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[greenyes] ConocoPhillips drops out of Arctic Oil Lobbying Group

 ConocoPhillips Drops Out of Arctic Power
    t r u t h o u t | Press Release

    Wednesday 05 January 2005
Joins BP as second oil company to leave arctic drilling lobby group;
shareholders withdraw resolution on issue.

    ConocoPhillips, the largest oil company in Alaska, has dropped out of
Arctic Power, the single-issue lobbying group that promotes opening the
coastal plain of the Arctic National Wildlife Refuge for oil and gas
drilling. The decision by the Houston-based oil giant means that the two
largest operators on Alaska¹s North Slope - BP and ConocoPhillips - are no
longer members of the Arctic drilling lobby group.

    "This is a significant win for America¹s Arctic, and we commend
ConocoPhillips for listening to their shareholders and the American people
and dropping out of Arctic Power," said Athan Manuel, director of U.S.
PIRG¹s Arctic Wilderness Campaign. "It appears that ConocoPhillips and BP
are more enlightened than the Bush Administration when it comes to drilling
in the Arctic Refuge. Hopefully Congress will get the message and defeat
attempts to allow drilling in the Arctic Refuge this year."

    In response to ConocoPhillip¹s decision, Green Century Capital
Management had decided to withdraw a shareholder resolution filed with the
company regarding drilling in the Arctic Refuge.

    "As ConocoPhillips shareholders, we applaud our company¹s decision to
withdraw from Arctic Power," said Green Century¹s Michael Leone.
"ConocoPhillips clearly recognized that drilling in the Refuge would be
risky business, and that participating in Arctic Power¹s pro-drilling
efforts was not ultimately in the company¹s best interests."

    Over the last two years, ConocoPhillips¹ shareholders and
environmentalists have pushed the company to address the risks associated
from drilling in the coastal plain of the Arctic Refuge. An Arctic Refuge
shareholder resolution filed by Green Century received more than 9 percent
of the shareholder vote in May 2004. Green Century refiled the Arctic Refuge
resolution in December 2004, but offered to withdraw the resolution if the
company dropped out of Arctic Power.

    A coalition of environmental organizations and socially responsible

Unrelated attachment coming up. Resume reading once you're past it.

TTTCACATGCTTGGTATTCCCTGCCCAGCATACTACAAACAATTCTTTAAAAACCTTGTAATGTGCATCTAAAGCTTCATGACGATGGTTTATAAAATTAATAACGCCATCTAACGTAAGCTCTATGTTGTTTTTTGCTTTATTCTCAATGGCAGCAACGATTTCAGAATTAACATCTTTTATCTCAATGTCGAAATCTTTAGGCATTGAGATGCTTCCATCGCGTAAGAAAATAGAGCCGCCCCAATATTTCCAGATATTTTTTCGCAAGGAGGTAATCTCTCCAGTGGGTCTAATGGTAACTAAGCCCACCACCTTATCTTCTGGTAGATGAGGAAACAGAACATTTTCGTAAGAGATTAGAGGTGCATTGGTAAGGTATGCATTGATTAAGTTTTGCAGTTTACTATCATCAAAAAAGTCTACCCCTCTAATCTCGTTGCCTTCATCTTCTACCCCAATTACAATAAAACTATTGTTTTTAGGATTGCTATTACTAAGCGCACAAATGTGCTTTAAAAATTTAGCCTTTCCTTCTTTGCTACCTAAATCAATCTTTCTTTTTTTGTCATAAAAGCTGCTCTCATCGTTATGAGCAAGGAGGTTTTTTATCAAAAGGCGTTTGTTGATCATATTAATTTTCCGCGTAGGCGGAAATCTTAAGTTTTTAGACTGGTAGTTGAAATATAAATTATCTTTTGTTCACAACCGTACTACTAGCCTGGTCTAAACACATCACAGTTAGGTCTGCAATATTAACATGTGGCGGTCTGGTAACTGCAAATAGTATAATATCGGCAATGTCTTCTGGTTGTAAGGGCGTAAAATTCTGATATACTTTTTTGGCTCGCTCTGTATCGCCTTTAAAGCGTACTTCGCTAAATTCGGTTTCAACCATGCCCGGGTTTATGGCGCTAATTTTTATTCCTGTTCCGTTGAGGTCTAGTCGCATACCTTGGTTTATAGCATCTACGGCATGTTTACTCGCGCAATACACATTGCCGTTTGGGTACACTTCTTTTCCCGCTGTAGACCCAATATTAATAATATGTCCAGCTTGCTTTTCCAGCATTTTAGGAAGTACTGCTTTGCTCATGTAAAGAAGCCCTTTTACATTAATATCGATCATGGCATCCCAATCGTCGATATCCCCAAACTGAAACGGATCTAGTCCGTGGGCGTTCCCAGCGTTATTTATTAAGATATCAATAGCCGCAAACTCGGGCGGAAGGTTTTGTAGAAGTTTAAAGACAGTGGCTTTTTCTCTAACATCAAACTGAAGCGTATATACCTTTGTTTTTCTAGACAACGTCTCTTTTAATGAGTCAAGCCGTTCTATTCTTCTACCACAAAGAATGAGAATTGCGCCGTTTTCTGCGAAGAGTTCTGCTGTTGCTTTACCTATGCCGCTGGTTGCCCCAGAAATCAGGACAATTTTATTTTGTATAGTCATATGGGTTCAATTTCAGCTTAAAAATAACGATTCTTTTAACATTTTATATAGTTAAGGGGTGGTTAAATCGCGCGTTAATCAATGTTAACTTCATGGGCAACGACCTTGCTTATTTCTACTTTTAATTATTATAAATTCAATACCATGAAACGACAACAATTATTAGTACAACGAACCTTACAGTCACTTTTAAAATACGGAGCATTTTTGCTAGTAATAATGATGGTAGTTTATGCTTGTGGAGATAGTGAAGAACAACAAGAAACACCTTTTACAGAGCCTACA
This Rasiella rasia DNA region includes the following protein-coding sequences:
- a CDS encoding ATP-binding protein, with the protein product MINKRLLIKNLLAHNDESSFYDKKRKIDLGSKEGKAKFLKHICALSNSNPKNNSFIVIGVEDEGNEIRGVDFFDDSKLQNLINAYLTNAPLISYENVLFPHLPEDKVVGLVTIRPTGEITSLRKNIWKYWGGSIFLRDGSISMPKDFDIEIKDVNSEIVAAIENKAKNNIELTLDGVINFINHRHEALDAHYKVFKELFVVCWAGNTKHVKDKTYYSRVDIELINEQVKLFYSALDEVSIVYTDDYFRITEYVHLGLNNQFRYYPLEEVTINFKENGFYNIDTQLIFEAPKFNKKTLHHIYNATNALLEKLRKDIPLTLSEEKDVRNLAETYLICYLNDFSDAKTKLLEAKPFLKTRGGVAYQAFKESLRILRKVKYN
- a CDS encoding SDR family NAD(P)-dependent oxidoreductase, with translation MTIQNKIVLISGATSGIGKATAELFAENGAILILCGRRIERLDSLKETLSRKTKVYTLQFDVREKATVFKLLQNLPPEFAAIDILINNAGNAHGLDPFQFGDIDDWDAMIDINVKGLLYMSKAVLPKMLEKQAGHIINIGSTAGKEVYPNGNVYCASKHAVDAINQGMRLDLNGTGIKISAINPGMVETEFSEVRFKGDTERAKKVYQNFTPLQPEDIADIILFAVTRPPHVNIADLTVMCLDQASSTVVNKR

investors first asked ConocoPhillips to drop out of Arctic Power at the
company¹s annual meeting in May. A letter authored by U.S. PIRG and Green
Century, went on to state that dropping out of Arctic Power would
demonstrate to the socially responsible investment and conservation
community that ConocoPhillips is no longer actively advocating drilling in
the Arctic Refuge. An October 2004 coalition letter to ConocoPhillips
reiterated the offer.

    BP dropped out of Arctic Power in November 2002, after a similar
campaign by the PIRG Arctic Wilderness Campaign, the World Wildlife Fund,
and Green Century.

    Since 1998, the PIRG Arctic Wilderness Campaign and its partners have
targeted the four oil companies that have expressed interest in drilling in
the Arctic Refuge. The campaign has filed 15 shareholder resolutions and
generated more than 65,000 e-mails, phone calls, and letters to BP,
ConocoPhillips, Exxon Mobil, and ChevronTexaco.

    Resolutions have also been filed this year at ChevronTexaco and
ExxonMobil that ask each company to report on the risks of operating in
sensitive areas such as the Arctic Refuge. These resolutions will be voted
on at each company¹s 2005 annual meeting.

    "We hope that these companies will follow ConocoPhillips¹ lead in
protecting shareholder value as well as the environment by withdrawing from
Arctic Power," said Green Century¹s Leone.

    ConocoPhillips¹ decision comes at the start of the 109th Congress,
which will likely debate the fate of the Arctic Refuge in February or March
2005.

    "We hope that ConocoPhillips¹ decision to drop out of Arctic Power will
demonstrate to members of Congress that even the oil companies aren¹t
interested in drilling in the Arctic Refuge," concluded PIRG¹s Manuel. "BP
and ConocoPhillips recognize that drilling in the Arctic Refuge doesn¹t make
sense, and it looks like drilling there is not a priority for either
company."

    U.S. PIRG is the national lobbying office for the state Public Interest
Research Groups. The state PIRGs are non-partisan, non-profit advocacy
organizations.

    Green Century Capital Management, Inc. is the administrator of the
Green Century Funds, the first family of no-load, environmentally
responsible mutual funds.

    For more on the campaign, visit savethearctic.com.

  -------

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